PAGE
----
Recently I came across this very interesting and challenging article in the Harvard Business Review, titled:

Stop Wasting Money on Team Building by Carlos Valdes-Dapena

In a nutshell, the author argues that most corporate teambuiilding is a waste of time.  He refers to bowling, ropes courses, and the like, and references one company which took a team out to practice a Maori haka war dance and another organization that hired a symphony orchestra to help people work on their “harmony”.

His conclusion:  the benefits of working on “non-tangibles” like bonding, shared emotions, camaraderie, and rapport don’t stand up to the day-to-day pressures of work.  In other words, quality collaboration does NOT begin with relationships and trust!

Instead, performance rises only when you focus on individual motivation.

The problem, the author argues, is that collaboration is messy.  It’s inefficient and unclear.   Accountability is diluted.  And there are few tangible results.  WIIFM!

In other words, your typical manager is saying, “If I do it myself, I can get right to work, I know what the results will be, I can hold myself accountable and I’ll receive recognition”.

The author goes on to state that teamwork only flourishes when we make it VERY clear to everyone why working together is ESSENTIAL to achieving business results.  People need to know exactly what tasks require collaboration in order to deliver business results.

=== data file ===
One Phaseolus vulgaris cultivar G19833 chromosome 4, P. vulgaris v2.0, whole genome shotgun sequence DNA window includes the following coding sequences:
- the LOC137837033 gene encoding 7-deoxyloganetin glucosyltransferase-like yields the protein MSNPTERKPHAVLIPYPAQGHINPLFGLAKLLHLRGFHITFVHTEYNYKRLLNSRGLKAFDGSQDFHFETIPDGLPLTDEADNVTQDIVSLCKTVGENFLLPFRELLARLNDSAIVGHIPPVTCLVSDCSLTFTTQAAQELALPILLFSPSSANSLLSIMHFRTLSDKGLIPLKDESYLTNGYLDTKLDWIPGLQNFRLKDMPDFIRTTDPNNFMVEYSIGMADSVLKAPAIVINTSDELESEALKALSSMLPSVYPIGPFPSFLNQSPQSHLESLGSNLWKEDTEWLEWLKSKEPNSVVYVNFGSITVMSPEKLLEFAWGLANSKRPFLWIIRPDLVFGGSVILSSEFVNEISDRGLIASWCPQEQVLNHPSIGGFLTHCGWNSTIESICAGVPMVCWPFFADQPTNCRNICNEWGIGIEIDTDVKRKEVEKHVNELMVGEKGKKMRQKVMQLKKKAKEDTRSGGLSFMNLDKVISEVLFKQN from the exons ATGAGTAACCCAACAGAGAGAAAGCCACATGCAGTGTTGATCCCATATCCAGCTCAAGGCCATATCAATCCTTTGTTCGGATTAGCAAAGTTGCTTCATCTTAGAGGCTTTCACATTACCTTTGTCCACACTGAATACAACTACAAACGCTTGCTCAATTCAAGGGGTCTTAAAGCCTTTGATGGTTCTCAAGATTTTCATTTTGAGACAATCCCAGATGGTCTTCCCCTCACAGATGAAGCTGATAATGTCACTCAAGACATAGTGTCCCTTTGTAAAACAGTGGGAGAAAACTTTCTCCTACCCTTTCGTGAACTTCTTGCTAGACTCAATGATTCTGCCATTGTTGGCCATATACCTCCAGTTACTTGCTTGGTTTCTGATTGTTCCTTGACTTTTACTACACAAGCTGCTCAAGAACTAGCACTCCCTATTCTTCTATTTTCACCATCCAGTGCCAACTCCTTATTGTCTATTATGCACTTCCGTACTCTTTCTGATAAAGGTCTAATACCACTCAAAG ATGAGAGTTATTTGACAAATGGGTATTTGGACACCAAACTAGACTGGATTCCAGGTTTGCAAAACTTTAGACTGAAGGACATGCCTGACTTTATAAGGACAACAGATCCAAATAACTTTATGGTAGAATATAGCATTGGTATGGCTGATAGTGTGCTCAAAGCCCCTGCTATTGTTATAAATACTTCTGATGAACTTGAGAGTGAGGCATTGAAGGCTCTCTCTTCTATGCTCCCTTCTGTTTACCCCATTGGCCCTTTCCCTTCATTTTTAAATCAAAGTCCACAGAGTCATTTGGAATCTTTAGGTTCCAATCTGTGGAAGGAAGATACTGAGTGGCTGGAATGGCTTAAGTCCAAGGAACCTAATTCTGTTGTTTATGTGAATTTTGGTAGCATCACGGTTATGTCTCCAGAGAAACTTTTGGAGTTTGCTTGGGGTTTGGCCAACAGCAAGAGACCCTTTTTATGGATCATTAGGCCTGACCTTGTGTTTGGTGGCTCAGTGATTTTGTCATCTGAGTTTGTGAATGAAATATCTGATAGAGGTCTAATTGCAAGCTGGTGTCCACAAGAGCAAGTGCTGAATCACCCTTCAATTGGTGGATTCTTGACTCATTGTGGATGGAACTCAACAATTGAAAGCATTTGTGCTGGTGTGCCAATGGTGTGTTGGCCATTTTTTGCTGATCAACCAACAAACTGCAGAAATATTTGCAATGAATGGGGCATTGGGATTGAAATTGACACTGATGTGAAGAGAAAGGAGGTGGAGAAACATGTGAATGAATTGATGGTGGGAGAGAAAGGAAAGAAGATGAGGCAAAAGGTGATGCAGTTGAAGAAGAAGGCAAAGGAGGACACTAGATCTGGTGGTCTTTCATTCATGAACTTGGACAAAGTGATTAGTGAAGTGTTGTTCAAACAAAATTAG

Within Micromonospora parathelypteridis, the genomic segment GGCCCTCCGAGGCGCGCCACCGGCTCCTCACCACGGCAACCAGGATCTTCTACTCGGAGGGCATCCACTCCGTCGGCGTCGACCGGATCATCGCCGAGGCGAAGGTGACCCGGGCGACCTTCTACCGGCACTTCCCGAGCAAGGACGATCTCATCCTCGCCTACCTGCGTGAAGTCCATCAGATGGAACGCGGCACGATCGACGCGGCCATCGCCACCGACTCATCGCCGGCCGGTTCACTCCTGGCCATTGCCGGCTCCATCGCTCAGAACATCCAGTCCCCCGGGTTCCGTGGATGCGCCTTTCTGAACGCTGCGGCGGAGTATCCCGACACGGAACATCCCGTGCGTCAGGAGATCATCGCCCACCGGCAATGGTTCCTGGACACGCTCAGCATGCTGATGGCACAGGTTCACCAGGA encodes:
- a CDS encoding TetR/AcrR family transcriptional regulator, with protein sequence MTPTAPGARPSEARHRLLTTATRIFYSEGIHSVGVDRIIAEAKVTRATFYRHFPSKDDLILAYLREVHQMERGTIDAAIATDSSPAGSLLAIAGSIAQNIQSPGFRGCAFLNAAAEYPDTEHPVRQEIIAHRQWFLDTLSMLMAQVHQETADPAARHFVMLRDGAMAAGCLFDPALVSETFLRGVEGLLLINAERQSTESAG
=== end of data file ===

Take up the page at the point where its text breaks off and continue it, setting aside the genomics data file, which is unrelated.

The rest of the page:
He concludes that the team should co-create a list of behaviors that will support those results, and then hold folks accountable to these standards.

What do you think?

To be honest, it all makes a lot of sense to me — and I’m a team-building veteran!!!

When you’re dealing with high-performance working adults, they ARE “individually” motivated.   They care about delivering results as efficiently as possible.      Warm, squishy platitudes don’t wash with them!      It’s get the work done.

As managers and leaders, we can’t just throw teambuilding at people and expect a change. We have to tie it to specific works tasks and show how working together at the right time, in the right way, will be indispensible for getting a particular task done.

Something to think about!

Here are a few more of my thoughts on the matter:

 

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